Aviv Geffen has definitely been influenced by rock music; however, he also brings in strings and piano into his music, but his melody lines are rock. Ivri Lider has a little bit of that style in his music, but relies more heavily on his acoustic folk sound. It makes for a relaxing album. 

Dana International is transgender singer who made waves in the dance-pop category and is the winner of the 1998 Eurovision Song Contest (for some reason Israel is invited to be a part of this contest even though they aren’t in Europe. Invitation by association, I suppose?). 

Chava Alberstein is sometimes referred to as Israel’s most important folk singer. Although she was born in Poland, she and her family moved to Israel when she was three years old. Her music is sung in English, Yiddish, and Hebrew.

I generally like the music of Shalom Hanoch, but there’s one thing that always throws me: the vocal line seems like it was recorded louder than what I’m expecting. And his voice is slightly rougher than most people’s singing voices. It could be a style thing, though. I mean, Bob Dylan’s voice is actually pretty bad. 

I had no idea that Israel has produced a number of techno/dance/electronica artists. One DJ I found was Alien Project, which I thought was great. I often listened to the album Alien Project–Activation Portal while I worked. Astrix is another DJ I found in the same category. The album Red Means Distortion is really good. I listened to these two albums back to back. Offer Nissim has been touted as one of the best DJs in the world according to DJ Magazine. And I can see why. His music is more in the dance genre rather than house or techno.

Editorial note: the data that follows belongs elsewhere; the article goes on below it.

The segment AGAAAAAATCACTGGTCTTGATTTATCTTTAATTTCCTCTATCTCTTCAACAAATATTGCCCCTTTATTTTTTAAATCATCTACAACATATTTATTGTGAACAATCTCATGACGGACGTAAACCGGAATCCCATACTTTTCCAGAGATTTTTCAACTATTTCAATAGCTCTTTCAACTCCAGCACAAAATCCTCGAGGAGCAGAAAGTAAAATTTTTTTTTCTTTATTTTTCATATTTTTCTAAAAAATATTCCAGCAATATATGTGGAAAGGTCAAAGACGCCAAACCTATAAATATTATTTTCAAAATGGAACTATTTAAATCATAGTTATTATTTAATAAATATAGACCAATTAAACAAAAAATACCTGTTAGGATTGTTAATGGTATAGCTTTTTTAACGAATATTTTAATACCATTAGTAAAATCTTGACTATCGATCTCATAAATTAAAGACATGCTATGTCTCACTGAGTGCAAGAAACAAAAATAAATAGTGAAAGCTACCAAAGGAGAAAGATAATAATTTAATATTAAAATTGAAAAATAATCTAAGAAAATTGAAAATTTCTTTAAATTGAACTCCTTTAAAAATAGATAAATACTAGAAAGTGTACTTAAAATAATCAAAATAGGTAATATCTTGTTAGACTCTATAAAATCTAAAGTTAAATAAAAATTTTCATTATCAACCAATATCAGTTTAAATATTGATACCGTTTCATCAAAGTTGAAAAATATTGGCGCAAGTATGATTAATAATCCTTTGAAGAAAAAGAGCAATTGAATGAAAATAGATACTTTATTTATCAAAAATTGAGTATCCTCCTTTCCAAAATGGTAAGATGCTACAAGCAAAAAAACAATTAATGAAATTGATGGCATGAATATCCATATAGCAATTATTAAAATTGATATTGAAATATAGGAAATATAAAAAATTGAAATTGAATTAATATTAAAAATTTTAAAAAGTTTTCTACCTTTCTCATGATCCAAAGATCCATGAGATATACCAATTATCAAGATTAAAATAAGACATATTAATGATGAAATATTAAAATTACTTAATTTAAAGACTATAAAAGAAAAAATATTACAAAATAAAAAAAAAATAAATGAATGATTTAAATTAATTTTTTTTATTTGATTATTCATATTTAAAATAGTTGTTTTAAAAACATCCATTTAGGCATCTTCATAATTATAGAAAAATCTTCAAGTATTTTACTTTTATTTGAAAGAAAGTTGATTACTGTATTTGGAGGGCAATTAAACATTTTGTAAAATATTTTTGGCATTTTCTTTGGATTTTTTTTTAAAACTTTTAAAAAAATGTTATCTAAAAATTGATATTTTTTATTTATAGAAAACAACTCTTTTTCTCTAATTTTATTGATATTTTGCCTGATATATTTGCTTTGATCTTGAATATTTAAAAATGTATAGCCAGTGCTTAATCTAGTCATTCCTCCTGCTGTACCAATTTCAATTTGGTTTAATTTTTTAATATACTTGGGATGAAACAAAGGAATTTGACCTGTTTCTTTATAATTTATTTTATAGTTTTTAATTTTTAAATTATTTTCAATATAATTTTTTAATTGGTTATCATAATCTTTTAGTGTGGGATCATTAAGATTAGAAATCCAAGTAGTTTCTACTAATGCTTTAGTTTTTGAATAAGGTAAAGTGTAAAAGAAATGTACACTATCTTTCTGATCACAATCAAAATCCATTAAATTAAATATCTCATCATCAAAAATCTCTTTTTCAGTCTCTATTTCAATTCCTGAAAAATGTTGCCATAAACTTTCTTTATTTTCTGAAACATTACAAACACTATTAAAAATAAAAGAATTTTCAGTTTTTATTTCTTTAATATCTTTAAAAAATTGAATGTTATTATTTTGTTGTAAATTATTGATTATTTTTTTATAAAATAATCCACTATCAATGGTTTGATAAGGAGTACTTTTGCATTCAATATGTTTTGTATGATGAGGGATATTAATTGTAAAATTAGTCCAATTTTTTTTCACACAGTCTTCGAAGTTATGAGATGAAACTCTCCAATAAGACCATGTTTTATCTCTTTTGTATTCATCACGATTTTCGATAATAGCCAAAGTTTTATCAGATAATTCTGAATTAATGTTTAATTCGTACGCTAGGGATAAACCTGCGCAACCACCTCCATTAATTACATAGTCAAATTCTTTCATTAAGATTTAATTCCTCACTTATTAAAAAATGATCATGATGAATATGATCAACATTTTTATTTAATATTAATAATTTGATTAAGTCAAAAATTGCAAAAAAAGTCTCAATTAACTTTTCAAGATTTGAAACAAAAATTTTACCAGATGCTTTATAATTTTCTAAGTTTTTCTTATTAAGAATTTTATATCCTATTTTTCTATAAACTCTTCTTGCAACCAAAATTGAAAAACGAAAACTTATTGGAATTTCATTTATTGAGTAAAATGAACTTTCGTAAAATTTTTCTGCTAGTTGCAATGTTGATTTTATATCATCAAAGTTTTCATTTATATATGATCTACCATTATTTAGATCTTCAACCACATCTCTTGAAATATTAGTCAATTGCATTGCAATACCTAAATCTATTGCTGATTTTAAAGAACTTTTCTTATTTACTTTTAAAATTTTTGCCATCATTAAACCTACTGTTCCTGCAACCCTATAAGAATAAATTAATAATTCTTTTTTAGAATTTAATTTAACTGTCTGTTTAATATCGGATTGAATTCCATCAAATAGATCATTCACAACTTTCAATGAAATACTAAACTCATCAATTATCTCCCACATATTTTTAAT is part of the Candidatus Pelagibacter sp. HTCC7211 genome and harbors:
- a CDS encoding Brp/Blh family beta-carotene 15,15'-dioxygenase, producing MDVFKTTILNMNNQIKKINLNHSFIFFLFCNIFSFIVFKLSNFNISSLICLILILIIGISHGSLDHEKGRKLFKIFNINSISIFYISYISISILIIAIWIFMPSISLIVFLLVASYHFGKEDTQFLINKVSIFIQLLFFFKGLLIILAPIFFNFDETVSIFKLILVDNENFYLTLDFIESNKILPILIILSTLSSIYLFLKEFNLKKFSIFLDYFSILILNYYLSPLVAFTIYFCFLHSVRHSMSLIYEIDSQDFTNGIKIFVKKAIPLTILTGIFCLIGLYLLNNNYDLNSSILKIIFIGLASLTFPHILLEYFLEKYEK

Hadag Nahash’s music falls somewhere in the midst of traditional music, dub, and hip-hop. At first I wasn’t quite sure what I thought about it, but there was something about the mix of sounds that I like. It works. Another hip-hop musician is Subliminal. His music is a mix of traditional music with some spoken lyrics here and there. There are several songs I listened to that are pretty catchy. Almost every song has a guest performer. Sagol 59 is a hip-hop group who I enjoyed listening to. Although it does have a little bit of a late-1990s feel to it, it was pretty catchy, and the rhythms flowed. What’s weird is that all of the song titles are in English, but the songs are sung in Hebrew (I’m assuming). 

I even ran across two metal bands. One that I listened to is called Orphaned Land. They make use of strings and traditional instruments and traditional melody lines along with their traditional rock guitar sound. I actually really like their sound. The other metal band is called Melechesh. It’s definitely a much louder and harder rock sound and with a very typical “metal” sound, complete with the screaming. It’s the type of music that would scare your grandma and make your parents frown. Maybe, depending on your family.

Up next: the food

No comments:

Post a Comment